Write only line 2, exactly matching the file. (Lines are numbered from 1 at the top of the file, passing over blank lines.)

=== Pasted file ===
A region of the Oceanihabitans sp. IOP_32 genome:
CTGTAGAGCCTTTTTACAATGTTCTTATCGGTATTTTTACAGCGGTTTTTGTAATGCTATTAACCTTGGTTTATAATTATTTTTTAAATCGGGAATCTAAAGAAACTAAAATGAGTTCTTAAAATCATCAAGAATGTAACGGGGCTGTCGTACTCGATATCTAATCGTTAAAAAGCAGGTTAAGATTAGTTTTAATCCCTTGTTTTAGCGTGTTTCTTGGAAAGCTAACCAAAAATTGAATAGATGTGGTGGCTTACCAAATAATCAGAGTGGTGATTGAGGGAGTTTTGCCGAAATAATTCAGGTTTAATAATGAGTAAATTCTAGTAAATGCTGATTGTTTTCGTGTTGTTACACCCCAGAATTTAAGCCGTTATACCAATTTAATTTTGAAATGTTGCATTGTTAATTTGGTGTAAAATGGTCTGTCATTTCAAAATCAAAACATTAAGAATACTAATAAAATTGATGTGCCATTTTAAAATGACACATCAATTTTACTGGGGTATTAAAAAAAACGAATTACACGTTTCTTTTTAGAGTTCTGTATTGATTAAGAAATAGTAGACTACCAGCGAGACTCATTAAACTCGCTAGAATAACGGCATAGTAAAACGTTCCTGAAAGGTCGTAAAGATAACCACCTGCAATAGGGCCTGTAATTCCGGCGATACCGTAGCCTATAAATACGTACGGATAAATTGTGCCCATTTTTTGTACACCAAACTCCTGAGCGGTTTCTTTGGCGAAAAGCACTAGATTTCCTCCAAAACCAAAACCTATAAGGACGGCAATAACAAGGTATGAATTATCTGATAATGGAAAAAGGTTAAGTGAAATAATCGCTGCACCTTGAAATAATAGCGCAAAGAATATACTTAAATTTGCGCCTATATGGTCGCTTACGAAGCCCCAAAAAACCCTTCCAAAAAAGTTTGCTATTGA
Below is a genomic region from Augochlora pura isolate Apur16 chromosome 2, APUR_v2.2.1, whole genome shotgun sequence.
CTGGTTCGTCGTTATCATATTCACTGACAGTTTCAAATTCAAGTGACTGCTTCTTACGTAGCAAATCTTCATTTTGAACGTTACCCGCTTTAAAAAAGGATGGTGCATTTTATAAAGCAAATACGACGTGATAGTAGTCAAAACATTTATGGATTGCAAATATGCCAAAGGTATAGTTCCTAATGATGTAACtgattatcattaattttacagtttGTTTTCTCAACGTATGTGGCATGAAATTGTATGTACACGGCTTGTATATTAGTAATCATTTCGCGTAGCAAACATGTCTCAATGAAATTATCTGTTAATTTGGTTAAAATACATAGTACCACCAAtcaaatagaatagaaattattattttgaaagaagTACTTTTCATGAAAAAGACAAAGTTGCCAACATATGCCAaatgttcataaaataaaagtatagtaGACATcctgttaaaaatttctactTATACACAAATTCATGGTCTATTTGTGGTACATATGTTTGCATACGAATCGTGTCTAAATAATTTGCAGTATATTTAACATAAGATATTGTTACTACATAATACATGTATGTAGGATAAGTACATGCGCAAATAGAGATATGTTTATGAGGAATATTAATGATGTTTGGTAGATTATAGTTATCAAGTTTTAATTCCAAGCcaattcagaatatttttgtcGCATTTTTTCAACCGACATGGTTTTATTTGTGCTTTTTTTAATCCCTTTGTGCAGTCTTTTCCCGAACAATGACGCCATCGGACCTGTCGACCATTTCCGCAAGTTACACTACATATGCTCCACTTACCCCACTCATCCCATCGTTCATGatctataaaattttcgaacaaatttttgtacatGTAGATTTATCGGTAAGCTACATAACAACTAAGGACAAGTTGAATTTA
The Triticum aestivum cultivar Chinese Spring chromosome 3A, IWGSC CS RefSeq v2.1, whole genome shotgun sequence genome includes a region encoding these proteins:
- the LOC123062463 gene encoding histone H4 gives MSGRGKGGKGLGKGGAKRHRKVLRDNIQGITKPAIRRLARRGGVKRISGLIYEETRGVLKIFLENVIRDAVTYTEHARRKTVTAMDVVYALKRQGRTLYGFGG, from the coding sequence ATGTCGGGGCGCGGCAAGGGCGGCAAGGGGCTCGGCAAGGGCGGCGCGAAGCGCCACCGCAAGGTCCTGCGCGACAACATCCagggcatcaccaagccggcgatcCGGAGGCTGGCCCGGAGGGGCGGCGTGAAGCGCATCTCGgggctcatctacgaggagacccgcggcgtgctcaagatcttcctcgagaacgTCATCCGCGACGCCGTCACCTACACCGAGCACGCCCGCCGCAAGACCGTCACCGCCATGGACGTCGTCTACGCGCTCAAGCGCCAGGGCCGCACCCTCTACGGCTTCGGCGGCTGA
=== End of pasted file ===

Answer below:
CTGTAGAGCCTTTTTACAATGTTCTTATCGGTATTTTTACAGCGGTTTTTGTAATGCTATTAACCTTGGTTTATAATTATTTTTTAAATCGGGAATCTAAAGAAACTAAAATGAGTTCTTAAAATCATCAAGAATGTAACGGGGCTGTCGTACTCGATATCTAATCGTTAAAAAGCAGGTTAAGATTAGTTTTAATCCCTTGTTTTAGCGTGTTTCTTGGAAAGCTAACCAAAAATTGAATAGATGTGGTGGCTTACCAAATAATCAGAGTGGTGATTGAGGGAGTTTTGCCGAAATAATTCAGGTTTAATAATGAGTAAATTCTAGTAAATGCTGATTGTTTTCGTGTTGTTACACCCCAGAATTTAAGCCGTTATACCAATTTAATTTTGAAATGTTGCATTGTTAATTTGGTGTAAAATGGTCTGTCATTTCAAAATCAAAACATTAAGAATACTAATAAAATTGATGTGCCATTTTAAAATGACACATCAATTTTACTGGGGTATTAAAAAAAACGAATTACACGTTTCTTTTTAGAGTTCTGTATTGATTAAGAAATAGTAGACTACCAGCGAGACTCATTAAACTCGCTAGAATAACGGCATAGTAAAACGTTCCTGAAAGGTCGTAAAGATAACCACCTGCAATAGGGCCTGTAATTCCGGCGATACCGTAGCCTATAAATACGTACGGATAAATTGTGCCCATTTTTTGTACACCAAACTCCTGAGCGGTTTCTTTGGCGAAAAGCACTAGATTTCCTCCAAAACCAAAACCTATAAGGACGGCAATAACAAGGTATGAATTATCTGATAATGGAAAAAGGTTAAGTGAAATAATCGCTGCACCTTGAAATAATAGCGCAAAGAATATACTTAAATTTGCGCCTATATGGTCGCTTACGAAGCCCCAAAAAACCCTTCCAAAAAAGTTTGCTATTGA